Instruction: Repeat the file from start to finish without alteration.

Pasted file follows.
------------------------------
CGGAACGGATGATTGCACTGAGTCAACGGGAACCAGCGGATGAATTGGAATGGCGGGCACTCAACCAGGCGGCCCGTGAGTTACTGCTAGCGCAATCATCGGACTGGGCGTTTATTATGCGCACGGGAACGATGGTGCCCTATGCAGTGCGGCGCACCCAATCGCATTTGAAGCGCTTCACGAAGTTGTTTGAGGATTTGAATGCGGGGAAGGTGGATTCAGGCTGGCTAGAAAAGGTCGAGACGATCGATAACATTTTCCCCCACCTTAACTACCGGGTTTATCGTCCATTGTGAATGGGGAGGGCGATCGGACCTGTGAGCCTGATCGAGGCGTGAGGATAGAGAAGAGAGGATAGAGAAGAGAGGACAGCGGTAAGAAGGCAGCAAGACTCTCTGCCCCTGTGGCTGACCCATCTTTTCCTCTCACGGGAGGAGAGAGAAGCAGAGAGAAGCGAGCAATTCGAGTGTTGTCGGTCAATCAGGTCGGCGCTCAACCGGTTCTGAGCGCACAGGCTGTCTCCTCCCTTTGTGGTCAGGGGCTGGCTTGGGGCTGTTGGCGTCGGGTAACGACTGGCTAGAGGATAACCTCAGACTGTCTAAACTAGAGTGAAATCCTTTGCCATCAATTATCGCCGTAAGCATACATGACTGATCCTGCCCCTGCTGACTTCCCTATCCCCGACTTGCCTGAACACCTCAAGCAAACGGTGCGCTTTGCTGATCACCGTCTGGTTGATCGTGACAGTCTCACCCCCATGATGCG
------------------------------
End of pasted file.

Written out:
CGGAACGGATGATTGCACTGAGTCAACGGGAACCAGCGGATGAATTGGAATGGCGGGCACTCAACCAGGCGGCCCGTGAGTTACTGCTAGCGCAATCATCGGACTGGGCGTTTATTATGCGCACGGGAACGATGGTGCCCTATGCAGTGCGGCGCACCCAATCGCATTTGAAGCGCTTCACGAAGTTGTTTGAGGATTTGAATGCGGGGAAGGTGGATTCAGGCTGGCTAGAAAAGGTCGAGACGATCGATAACATTTTCCCCCACCTTAACTACCGGGTTTATCGTCCATTGTGAATGGGGAGGGCGATCGGACCTGTGAGCCTGATCGAGGCGTGAGGATAGAGAAGAGAGGATAGAGAAGAGAGGACAGCGGTAAGAAGGCAGCAAGACTCTCTGCCCCTGTGGCTGACCCATCTTTTCCTCTCACGGGAGGAGAGAGAAGCAGAGAGAAGCGAGCAATTCGAGTGTTGTCGGTCAATCAGGTCGGCGCTCAACCGGTTCTGAGCGCACAGGCTGTCTCCTCCCTTTGTGGTCAGGGGCTGGCTTGGGGCTGTTGGCGTCGGGTAACGACTGGCTAGAGGATAACCTCAGACTGTCTAAACTAGAGTGAAATCCTTTGCCATCAATTATCGCCGTAAGCATACATGACTGATCCTGCCCCTGCTGACTTCCCTATCCCCGACTTGCCTGAACACCTCAAGCAAACGGTGCGCTTTGCTGATCACCGTCTGGTTGATCGTGACAGTCTCACCCCCATGATGCG